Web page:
The latest data from the Office for National Statistics (ONS), the UK Government's official source of information, reveals that the COVID-19 lockdown and social distancing restrictions have had the biggest impact on young people between the ages 16-24-years-old. The April 2021 ONS report "Mapping loneliness during the coronavirus pandemic" comes to confirm what community-based UK programmes such as the youth-led "You are Not Alone" project have been saying all along.

Young people are at risk not only by COVID-19

Qualitative and quantitative data that we have been collecting through the project that the FRED youth-led campaign has been running since April 2020 in London show that children and young people have been severely impacted by the lockdown.

The "You are Not Alone" project set up and run by young people from across the UK collected data which reveal increased levels of loneliness by 500% compared to previous years, while over 70% of those calling the project's helpline indicated worrying levels of anxiety, stress and depression. 23% of the young people calling the helpline also indicated intentions of self-harming. Alcohol and drug abuse were also common.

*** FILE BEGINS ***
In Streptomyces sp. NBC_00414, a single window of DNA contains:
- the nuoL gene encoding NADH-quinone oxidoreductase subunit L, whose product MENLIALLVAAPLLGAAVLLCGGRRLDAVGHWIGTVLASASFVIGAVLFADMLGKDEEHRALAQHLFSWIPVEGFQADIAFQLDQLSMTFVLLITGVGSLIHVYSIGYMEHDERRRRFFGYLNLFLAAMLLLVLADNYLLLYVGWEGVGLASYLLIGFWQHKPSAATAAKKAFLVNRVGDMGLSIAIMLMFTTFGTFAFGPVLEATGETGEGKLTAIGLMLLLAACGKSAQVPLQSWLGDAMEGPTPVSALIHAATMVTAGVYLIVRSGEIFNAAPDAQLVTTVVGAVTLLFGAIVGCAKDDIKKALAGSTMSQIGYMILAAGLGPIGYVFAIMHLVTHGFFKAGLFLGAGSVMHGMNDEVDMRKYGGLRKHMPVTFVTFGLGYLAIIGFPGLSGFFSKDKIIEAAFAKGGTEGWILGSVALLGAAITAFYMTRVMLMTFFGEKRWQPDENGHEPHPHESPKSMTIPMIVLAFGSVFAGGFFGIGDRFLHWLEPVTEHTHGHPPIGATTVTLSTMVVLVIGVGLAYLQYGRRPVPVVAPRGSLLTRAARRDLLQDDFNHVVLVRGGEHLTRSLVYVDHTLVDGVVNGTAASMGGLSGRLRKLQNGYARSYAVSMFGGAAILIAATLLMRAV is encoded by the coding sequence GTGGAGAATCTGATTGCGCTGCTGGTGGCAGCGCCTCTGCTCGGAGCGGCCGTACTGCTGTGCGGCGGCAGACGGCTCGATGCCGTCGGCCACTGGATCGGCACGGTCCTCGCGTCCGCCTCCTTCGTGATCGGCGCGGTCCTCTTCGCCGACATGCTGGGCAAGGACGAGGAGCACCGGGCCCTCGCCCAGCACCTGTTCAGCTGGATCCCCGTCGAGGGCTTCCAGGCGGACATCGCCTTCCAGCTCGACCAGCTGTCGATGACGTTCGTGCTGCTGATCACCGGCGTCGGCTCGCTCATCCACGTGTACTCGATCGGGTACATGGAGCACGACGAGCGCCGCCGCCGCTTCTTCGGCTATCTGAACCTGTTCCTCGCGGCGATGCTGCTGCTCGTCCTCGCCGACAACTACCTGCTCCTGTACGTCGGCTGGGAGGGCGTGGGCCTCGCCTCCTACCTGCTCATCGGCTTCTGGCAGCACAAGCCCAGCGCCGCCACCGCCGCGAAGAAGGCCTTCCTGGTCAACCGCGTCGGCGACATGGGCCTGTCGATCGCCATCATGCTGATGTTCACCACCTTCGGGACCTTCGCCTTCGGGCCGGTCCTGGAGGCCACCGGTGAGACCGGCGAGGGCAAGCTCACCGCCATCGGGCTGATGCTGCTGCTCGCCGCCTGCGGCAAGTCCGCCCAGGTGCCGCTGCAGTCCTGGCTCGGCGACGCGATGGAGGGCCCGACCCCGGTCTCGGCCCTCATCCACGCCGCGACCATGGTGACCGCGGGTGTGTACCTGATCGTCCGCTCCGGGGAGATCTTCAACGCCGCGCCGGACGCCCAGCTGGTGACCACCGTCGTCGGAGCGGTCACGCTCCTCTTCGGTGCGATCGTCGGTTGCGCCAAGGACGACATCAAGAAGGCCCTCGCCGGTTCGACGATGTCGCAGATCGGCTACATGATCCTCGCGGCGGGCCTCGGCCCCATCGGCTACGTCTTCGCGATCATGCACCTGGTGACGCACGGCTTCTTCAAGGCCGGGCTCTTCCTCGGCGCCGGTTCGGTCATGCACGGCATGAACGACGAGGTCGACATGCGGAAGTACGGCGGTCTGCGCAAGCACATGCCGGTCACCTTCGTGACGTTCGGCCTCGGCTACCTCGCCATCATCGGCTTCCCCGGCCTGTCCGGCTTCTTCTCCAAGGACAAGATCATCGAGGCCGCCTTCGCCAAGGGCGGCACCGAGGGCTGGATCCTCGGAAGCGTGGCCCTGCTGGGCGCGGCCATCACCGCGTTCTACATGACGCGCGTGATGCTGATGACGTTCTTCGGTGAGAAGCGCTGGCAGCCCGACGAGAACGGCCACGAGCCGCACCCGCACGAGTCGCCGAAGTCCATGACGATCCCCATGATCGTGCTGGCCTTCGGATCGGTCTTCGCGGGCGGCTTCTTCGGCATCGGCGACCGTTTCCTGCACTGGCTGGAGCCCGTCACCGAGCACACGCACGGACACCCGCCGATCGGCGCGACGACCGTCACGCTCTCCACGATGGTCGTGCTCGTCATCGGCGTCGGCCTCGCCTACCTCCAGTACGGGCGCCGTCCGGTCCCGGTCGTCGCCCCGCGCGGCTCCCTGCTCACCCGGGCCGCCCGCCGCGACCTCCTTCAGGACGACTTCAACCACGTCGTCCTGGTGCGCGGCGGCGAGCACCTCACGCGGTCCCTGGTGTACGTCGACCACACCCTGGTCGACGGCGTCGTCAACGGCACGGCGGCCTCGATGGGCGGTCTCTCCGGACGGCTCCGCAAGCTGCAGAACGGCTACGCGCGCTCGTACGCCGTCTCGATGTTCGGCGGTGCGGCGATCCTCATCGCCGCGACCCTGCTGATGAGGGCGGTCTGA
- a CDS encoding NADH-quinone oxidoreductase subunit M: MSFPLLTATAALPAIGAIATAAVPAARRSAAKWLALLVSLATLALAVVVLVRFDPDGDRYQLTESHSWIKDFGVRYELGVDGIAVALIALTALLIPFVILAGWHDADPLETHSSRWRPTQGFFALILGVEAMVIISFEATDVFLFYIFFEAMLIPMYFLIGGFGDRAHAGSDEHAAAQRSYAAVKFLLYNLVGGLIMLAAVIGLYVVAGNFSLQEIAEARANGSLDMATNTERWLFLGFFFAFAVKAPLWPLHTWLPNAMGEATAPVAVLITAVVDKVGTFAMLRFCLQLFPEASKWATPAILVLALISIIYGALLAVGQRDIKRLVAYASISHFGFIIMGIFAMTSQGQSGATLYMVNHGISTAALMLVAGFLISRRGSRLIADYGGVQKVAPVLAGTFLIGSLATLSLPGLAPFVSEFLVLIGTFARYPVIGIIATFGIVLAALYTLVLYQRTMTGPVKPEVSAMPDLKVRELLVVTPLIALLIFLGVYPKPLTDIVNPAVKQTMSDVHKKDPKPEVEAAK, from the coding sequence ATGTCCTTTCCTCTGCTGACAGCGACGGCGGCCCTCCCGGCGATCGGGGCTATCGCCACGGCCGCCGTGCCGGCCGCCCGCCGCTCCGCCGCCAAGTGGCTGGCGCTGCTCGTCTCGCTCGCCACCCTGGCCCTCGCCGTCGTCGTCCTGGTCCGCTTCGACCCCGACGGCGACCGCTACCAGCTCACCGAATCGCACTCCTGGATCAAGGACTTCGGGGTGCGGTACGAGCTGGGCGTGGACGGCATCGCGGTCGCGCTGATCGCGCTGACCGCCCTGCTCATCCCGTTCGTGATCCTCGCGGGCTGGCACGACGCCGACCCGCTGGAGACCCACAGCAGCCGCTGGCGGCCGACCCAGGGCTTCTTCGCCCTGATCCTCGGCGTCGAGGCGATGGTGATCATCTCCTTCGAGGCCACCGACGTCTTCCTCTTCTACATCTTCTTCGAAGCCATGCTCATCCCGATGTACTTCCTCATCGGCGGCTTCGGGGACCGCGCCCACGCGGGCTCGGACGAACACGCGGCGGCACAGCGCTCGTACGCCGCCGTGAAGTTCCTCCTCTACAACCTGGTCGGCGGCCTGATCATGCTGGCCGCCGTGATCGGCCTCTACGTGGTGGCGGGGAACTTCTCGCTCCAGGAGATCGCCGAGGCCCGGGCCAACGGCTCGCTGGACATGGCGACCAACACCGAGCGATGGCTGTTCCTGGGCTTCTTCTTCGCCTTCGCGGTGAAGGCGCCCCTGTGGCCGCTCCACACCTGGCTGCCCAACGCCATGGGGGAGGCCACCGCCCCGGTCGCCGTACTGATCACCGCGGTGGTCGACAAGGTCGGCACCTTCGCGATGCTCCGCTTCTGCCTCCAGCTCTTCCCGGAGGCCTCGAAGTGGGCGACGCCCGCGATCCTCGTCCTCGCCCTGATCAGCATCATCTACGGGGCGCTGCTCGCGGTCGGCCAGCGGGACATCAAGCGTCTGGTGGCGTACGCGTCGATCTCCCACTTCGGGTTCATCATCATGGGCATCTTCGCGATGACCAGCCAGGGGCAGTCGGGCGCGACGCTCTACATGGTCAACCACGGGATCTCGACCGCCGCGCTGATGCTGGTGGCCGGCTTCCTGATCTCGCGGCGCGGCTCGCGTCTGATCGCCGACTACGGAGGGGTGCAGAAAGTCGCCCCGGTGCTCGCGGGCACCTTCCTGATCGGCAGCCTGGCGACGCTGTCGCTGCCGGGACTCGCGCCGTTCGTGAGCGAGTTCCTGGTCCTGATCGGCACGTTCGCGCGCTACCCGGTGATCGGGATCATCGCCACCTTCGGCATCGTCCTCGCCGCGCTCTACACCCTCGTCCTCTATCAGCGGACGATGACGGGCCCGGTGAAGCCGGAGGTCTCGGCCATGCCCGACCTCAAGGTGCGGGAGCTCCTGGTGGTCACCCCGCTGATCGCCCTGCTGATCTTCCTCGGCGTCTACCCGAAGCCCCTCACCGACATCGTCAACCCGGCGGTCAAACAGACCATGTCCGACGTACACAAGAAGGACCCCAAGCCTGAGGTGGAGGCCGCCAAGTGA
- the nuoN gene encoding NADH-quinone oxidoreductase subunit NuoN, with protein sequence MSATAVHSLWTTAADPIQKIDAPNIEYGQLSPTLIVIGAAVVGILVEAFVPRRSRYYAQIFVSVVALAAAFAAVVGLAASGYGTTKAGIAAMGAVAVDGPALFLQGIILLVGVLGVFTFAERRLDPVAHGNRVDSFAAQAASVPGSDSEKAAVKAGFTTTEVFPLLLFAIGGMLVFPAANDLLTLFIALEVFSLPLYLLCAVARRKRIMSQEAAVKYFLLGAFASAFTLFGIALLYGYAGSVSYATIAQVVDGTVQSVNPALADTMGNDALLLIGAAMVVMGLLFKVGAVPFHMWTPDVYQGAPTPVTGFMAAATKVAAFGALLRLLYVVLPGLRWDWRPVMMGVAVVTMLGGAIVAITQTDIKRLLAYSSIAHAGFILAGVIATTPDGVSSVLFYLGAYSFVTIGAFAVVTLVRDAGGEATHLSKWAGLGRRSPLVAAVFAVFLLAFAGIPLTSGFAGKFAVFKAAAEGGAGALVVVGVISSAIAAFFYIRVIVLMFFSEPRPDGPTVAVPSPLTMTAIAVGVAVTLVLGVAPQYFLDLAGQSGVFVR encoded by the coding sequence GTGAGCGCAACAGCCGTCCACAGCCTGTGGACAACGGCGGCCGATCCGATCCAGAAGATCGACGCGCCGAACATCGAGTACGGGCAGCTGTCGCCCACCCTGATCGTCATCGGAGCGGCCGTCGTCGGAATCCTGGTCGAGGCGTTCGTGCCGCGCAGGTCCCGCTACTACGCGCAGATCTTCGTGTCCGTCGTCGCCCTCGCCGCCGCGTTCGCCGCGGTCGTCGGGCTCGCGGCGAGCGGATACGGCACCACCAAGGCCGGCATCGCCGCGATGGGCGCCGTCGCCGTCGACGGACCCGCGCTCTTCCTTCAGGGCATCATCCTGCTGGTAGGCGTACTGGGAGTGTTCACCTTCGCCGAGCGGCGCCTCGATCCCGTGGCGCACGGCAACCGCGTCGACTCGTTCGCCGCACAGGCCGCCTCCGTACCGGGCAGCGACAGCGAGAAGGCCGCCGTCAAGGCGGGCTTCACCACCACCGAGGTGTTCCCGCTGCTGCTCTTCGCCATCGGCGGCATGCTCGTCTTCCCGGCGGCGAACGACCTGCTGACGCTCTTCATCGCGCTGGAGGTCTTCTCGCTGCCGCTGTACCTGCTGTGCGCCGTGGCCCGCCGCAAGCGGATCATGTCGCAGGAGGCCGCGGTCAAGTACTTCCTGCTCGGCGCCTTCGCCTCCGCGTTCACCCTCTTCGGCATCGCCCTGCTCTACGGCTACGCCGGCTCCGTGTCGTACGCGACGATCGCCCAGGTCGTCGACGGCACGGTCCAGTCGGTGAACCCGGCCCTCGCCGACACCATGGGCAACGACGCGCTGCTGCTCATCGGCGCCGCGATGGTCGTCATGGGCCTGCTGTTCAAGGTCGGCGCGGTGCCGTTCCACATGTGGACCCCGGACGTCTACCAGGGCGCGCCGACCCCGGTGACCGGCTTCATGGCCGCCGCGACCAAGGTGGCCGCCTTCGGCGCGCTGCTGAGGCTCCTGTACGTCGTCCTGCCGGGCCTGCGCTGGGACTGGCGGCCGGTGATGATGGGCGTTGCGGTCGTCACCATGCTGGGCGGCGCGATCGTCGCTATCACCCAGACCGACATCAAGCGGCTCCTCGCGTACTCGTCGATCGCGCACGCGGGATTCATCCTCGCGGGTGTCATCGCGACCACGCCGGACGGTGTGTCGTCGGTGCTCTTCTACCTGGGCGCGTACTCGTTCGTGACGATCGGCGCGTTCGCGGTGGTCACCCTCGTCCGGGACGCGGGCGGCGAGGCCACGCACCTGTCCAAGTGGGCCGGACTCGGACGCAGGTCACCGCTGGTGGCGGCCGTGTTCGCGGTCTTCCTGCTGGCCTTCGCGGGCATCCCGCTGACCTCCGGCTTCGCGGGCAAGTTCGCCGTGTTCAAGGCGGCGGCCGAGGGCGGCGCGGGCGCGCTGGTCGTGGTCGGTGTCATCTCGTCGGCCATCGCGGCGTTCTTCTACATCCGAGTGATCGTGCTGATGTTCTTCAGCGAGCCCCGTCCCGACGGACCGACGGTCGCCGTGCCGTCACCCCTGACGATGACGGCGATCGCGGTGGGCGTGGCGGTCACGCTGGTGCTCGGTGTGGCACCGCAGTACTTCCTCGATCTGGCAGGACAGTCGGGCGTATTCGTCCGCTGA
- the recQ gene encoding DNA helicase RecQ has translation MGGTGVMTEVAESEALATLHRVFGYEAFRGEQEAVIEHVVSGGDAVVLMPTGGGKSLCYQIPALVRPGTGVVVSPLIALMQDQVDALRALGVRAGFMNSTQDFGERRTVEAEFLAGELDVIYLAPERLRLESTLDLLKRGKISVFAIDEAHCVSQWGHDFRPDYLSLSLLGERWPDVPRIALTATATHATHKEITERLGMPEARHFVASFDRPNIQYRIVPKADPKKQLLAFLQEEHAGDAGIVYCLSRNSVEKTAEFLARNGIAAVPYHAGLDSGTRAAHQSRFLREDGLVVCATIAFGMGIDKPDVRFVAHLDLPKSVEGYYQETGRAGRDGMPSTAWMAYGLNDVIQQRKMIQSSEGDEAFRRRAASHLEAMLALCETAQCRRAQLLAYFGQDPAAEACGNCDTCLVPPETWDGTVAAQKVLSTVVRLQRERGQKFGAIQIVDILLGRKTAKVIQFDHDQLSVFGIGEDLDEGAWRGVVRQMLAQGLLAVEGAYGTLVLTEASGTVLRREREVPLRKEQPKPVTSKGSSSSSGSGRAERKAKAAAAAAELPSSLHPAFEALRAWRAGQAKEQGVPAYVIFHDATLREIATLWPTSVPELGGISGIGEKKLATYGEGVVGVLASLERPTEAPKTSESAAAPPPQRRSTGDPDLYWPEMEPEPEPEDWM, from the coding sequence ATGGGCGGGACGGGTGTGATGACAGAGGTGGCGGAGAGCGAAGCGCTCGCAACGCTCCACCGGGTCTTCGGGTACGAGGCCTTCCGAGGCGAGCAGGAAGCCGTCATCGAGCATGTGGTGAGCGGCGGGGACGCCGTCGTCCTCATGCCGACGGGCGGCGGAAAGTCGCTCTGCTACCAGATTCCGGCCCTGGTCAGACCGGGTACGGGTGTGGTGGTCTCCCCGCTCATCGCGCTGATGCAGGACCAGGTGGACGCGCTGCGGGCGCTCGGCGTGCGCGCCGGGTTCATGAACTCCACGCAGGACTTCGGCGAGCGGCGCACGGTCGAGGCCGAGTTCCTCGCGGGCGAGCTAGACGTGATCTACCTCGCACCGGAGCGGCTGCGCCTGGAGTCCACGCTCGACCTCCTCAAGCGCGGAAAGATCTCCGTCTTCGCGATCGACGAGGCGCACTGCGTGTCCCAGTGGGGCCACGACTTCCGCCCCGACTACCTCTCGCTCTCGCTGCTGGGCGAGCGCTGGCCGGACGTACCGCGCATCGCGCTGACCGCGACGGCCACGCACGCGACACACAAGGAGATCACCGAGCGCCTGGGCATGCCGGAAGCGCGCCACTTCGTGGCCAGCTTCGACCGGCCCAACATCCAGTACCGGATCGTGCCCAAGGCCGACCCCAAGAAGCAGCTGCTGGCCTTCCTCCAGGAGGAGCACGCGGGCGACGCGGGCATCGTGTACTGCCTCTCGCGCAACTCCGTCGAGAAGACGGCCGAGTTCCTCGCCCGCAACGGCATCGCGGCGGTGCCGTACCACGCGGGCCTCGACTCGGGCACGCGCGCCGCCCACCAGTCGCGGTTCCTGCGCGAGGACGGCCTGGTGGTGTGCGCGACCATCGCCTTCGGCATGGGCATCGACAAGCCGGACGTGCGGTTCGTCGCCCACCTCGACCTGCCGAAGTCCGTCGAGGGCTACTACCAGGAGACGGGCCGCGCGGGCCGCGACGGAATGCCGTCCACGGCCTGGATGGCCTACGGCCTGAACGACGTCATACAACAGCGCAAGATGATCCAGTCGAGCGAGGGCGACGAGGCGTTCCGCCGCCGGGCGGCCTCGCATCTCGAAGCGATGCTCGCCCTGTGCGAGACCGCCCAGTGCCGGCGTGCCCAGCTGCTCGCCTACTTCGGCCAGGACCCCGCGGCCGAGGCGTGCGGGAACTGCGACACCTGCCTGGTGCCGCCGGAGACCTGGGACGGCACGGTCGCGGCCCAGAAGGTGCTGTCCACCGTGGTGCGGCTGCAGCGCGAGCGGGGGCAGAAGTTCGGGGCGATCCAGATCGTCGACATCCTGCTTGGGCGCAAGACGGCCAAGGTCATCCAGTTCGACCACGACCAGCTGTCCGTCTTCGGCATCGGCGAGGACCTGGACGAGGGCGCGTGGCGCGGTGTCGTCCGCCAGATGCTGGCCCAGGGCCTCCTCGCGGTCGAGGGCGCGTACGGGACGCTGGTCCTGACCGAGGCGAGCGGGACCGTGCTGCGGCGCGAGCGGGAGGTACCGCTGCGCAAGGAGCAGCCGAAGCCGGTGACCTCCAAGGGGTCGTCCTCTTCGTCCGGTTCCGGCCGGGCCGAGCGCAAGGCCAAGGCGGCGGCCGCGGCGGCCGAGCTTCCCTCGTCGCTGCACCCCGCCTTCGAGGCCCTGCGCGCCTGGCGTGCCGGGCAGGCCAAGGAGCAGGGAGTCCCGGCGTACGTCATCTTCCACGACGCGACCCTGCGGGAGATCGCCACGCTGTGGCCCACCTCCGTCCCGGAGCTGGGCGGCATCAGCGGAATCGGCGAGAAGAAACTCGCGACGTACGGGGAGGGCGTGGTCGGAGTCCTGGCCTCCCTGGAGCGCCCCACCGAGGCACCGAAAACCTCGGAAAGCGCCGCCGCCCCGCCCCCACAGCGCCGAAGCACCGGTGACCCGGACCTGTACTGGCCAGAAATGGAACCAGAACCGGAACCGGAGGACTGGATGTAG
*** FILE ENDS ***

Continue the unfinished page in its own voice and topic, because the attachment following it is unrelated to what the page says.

It is now confirmed by the ONS statistics and the RJ4All International Institute, which hosts the FRED youth-led campaign, that the youth groups that are impacted the most by the pandemic and its implications on mental health are those from lower socio-economic backgrounds, black and minority ethnic communities as well as those out of education and employment.

COVID-19 discriminates

Last year, appearing on BBC News, Baroness Doreen Lawrence pointed out that COVID-19 has thrived on racial discrimination. Her warnings were later confirmed by government statistics that showed that black and minority ethnic groups in the UK are more likely to be affected and die by the virus, while there is less engagement and low awareness among these communities.

As the government and the World Health Organisation (WHO) continue to collect their data on COVID-19's discriminatory impacts, we must act now to avoid further disadvantage and poverty.

Tailored and user-led poverty relief programmes

Evidence that I have been collecting over 10 years of community action shows that it is more likely for marginalised communities to trust and get engaged with health and other poverty relief programmes if these are run by their own people.

For example, the success of the youth-led You are Not Alone project is down to the fact that it was conceived and run by young people who were suffering themselves from the impacts of the pandemic. Using mediums that young people can relate to including social media such as YouTube and Facebook as well as chat rooms and mobile applications, the youth-led project appeared in the local press and supported over 2000 individuals from London.

The coronavirus crisis will leave a lasting mark on the UK government and us as parents, educators, public servants and community leaders.

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